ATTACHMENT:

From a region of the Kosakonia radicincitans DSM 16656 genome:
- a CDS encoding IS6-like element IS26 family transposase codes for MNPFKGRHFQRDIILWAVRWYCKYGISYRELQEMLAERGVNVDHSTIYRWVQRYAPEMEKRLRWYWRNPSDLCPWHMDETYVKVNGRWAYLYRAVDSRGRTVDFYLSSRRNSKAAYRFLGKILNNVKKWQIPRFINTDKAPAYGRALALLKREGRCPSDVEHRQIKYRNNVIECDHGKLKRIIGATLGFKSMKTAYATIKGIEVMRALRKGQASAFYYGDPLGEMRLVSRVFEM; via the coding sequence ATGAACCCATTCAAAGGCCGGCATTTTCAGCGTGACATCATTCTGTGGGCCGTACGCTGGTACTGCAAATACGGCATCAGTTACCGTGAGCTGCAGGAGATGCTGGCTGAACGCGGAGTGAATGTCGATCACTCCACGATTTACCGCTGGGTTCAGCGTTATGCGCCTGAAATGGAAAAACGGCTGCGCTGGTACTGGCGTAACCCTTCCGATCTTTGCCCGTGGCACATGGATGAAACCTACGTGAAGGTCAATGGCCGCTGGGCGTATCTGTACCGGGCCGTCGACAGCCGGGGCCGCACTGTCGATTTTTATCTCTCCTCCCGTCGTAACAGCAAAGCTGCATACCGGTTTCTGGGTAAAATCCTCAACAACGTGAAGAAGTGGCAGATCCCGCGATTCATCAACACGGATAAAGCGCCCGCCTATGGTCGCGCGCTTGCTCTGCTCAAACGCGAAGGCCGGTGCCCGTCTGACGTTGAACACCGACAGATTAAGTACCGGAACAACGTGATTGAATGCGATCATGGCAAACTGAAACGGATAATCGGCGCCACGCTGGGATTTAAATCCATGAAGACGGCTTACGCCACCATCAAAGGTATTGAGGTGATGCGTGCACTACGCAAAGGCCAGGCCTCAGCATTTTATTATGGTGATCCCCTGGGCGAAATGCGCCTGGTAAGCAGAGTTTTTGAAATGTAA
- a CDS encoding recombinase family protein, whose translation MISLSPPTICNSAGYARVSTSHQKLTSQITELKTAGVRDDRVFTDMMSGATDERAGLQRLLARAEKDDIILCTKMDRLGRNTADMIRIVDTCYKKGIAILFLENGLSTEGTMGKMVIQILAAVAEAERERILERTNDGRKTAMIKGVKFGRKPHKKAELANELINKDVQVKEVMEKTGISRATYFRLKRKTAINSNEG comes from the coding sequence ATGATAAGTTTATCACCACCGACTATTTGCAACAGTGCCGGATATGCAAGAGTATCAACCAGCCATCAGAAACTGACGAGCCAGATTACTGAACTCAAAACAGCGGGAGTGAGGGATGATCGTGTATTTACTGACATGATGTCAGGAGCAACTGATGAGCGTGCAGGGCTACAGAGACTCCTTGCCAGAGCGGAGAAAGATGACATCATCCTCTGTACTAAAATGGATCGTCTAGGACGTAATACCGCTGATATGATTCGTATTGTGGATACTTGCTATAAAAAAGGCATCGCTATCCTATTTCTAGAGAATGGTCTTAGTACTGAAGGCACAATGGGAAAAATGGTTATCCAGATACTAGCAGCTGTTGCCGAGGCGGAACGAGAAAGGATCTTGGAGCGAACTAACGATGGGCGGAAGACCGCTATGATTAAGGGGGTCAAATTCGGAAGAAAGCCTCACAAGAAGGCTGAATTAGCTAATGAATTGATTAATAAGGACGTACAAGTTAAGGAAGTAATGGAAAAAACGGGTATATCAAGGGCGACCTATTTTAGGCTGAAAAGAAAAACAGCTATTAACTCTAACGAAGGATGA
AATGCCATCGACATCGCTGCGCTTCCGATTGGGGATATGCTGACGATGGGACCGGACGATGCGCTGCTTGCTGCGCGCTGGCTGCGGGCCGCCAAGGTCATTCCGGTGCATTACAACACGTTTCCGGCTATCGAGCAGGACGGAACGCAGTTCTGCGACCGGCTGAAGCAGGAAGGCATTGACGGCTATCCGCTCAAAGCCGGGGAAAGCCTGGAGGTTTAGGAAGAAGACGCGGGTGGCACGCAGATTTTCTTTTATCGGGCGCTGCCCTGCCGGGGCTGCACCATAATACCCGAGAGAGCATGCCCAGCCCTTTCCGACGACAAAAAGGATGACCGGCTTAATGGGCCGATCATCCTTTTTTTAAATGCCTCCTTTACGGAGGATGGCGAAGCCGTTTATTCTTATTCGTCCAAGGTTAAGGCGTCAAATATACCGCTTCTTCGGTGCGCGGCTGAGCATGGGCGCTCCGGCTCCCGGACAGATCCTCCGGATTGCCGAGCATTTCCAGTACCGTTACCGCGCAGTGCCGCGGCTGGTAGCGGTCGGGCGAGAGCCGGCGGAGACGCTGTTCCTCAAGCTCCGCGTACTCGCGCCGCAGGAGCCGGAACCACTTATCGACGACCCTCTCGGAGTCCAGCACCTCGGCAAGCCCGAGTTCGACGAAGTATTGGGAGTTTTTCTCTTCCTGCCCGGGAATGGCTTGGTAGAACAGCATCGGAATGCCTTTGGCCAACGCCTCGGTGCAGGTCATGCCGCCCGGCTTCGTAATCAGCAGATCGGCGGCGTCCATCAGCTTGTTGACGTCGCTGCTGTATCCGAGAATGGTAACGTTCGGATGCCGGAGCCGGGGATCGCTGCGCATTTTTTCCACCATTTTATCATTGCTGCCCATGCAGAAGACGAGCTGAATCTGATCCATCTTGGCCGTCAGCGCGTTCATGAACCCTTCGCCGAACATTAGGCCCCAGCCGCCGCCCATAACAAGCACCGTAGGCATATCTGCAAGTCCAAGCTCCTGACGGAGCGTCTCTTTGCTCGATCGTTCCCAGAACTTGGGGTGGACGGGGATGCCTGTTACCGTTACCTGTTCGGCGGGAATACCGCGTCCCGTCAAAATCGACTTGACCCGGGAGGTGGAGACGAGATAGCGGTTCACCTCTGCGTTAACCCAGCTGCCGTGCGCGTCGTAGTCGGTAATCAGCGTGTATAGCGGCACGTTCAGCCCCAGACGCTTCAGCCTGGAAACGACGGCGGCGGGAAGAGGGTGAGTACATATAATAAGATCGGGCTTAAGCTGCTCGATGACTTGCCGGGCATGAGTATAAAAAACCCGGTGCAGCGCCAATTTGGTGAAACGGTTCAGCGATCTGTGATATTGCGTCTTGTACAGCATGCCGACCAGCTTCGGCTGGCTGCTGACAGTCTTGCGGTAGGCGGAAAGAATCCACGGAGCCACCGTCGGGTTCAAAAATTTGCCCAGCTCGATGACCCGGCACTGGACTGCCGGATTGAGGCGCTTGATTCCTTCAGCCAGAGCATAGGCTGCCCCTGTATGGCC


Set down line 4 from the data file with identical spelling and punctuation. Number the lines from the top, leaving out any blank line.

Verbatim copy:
AATGCCATCGACATCGCTGCGCTTCCGATTGGGGATATGCTGACGATGGGACCGGACGATGCGCTGCTTGCTGCGCGCTGGCTGCGGGCCGCCAAGGTCATTCCGGTGCATTACAACACGTTTCCGGCTATCGAGCAGGACGGAACGCAGTTCTGCGACCGGCTGAAGCAGGAAGGCATTGACGGCTATCCGCTCAAAGCCGGGGAAAGCCTGGAGGTTTAGGAAGAAGACGCGGGTGGCACGCAGATTTTCTTTTATCGGGCGCTGCCCTGCCGGGGCTGCACCATAATACCCGAGAGAGCATGCCCAGCCCTTTCCGACGACAAAAAGGATGACCGGCTTAATGGGCCGATCATCCTTTTTTTAAATGCCTCCTTTACGGAGGATGGCGAAGCCGTTTATTCTTATTCGTCCAAGGTTAAGGCGTCAAATATACCGCTTCTTCGGTGCGCGGCTGAGCATGGGCGCTCCGGCTCCCGGACAGATCCTCCGGATTGCCGAGCATTTCCAGTACCGTTACCGCGCAGTGCCGCGGCTGGTAGCGGTCGGGCGAGAGCCGGCGGAGACGCTGTTCCTCAAGCTCCGCGTACTCGCGCCGCAGGAGCCGGAACCACTTATCGACGACCCTCTCGGAGTCCAGCACCTCGGCAAGCCCGAGTTCGACGAAGTATTGGGAGTTTTTCTCTTCCTGCCCGGGAATGGCTTGGTAGAACAGCATCGGAATGCCTTTGGCCAACGCCTCGGTGCAGGTCATGCCGCCCGGCTTCGTAATCAGCAGATCGGCGGCGTCCATCAGCTTGTTGACGTCGCTGCTGTATCCGAGAATGGTAACGTTCGGATGCCGGAGCCGGGGATCGCTGCGCATTTTTTCCACCATTTTATCATTGCTGCCCATGCAGAAGACGAGCTGAATCTGATCCATCTTGGCCGTCAGCGCGTTCATGAACCCTTCGCCGAACATTAGGCCCCAGCCGCCGCCCATAACAAGCACCGTAGGCATATCTGCAAGTCCAAGCTCCTGACGGAGCGTCTCTTTGCTCGATCGTTCCCAGAACTTGGGGTGGACGGGGATGCCTGTTACCGTTACCTGTTCGGCGGGAATACCGCGTCCCGTCAAAATCGACTTGACCCGGGAGGTGGAGACGAGATAGCGGTTCACCTCTGCGTTAACCCAGCTGCCGTGCGCGTCGTAGTCGGTAATCAGCGTGTATAGCGGCACGTTCAGCCCCAGACGCTTCAGCCTGGAAACGACGGCGGCGGGAAGAGGGTGAGTACATATAATAAGATCGGGCTTAAGCTGCTCGATGACTTGCCGGGCATGAGTATAAAAAACCCGGTGCAGCGCCAATTTGGTGAAACGGTTCAGCGATCTGTGATATTGCGTCTTGTACAGCATGCCGACCAGCTTCGGCTGGCTGCTGACAGTCTTGCGGTAGGCGGAAAGAATCCACGGAGCCACCGTCGGGTTCAAAAATTTGCCCAGCTCGATGACCCGGCACTGGACTGCCGGATTGAGGCGCTTGATTCCTTCAGCCAGAGCATAGGCTGCCCCTGTATGGCC